Detection of deviance in Japanese kanji compound words

Yuka Egashira, Yoshimi Kaga, Atsuko Gunji, Yosuke Kita, Motohiro Kimura, Naruhito Hironaga, Hiroshige Takeichi, Sayuri Hayashi, Yuu Kaneko, Hidetoshi Takahashi, Takashi Hanakawa, Takashi Okada, Masumi Inagaki

Research output: Contribution to journalArticlepeer-review


Reading fluency is based on the automatic visual recognition of words. As a manifestation of the automatic processing of words, an automatic deviance detection of visual word stimuli can be observed in the early stages of visual recognition. To clarify whether this phenomenon occurs with Japanese kanji compounds—since their lexicality is related to semantic association—we investigated the brain response by utilizing three types of deviants: differences in font type, lexically correct or incorrect Japanese kanji compound words and pseudo-kanji characters modified from correct and incorrect compounds. We employed magnetoencephalography (MEG) to evaluate the spatiotemporal profiles of the related brain regions. The study included 22 adult native Japanese speakers (16 females). The abovementioned three kinds of stimuli containing 20% deviants were presented during the MEG measurement. Activity in the occipital pole region of the brain was observed upon the detection of font-type deviance within 250 ms of stimulus onset. Although no significant activity upon detecting lexically correct/incorrect kanji compounds or pseudo-kanji character deviations was observed, the activity in the posterior transverse region of the collateral sulcus (pCoS)—which is a fusiform neighboring area—was larger when detecting lexically correct kanji compounds than when detecting pseudo-kanji characters. Taken together, these results support the notion that the automatic detection of deviance in kanji compounds may be limited to a low-level feature, such as the stimulus stroke thickness.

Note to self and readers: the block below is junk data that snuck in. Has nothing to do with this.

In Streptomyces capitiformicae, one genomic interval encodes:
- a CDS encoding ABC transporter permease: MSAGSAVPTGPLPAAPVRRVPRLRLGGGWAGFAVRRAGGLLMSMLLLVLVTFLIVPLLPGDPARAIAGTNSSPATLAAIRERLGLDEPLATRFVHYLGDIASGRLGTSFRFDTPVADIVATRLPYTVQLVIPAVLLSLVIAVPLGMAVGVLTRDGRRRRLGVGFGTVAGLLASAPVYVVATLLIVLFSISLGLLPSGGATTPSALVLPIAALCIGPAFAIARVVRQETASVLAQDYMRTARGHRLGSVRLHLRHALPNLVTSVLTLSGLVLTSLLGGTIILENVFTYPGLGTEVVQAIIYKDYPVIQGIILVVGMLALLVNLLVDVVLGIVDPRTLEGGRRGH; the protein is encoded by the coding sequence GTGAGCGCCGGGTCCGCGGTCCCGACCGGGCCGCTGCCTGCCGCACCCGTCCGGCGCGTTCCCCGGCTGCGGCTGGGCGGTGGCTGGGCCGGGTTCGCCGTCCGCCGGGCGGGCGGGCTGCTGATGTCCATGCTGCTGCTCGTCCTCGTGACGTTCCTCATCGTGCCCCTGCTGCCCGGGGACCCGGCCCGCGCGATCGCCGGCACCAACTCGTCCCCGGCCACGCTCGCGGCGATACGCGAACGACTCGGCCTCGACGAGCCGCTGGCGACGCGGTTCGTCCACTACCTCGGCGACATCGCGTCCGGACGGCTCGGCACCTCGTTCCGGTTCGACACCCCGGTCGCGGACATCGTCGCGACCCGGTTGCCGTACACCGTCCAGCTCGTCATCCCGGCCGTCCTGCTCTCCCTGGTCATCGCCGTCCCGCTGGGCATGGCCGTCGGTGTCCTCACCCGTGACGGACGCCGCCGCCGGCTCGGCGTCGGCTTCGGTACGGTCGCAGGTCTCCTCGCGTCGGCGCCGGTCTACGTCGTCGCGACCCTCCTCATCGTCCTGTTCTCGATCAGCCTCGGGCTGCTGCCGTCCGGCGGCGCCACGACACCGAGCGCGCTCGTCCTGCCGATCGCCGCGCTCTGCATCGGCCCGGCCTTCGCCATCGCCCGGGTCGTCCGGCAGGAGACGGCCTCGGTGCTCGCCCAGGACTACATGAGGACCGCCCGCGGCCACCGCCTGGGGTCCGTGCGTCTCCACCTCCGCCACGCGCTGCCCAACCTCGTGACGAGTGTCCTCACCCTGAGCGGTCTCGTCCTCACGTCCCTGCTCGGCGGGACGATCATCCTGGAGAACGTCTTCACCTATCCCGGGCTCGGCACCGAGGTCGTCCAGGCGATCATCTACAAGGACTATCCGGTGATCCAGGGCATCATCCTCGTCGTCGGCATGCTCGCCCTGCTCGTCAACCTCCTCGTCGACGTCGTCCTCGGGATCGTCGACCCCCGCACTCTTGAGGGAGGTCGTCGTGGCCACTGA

Original languageEnglish
Article number913945
JournalFrontiers in Human Neuroscience
Publication statusPublished - 2022 Aug 15


  • MEG
  • automatic processing
  • kanji compounds
  • lexical processing
  • parafoveal vision
  • reading ability
  • visual word processing

ASJC Scopus subject areas

  • Neuropsychology and Physiological Psychology
  • Neurology
  • Psychiatry and Mental health
  • Biological Psychiatry
  • Behavioral Neuroscience


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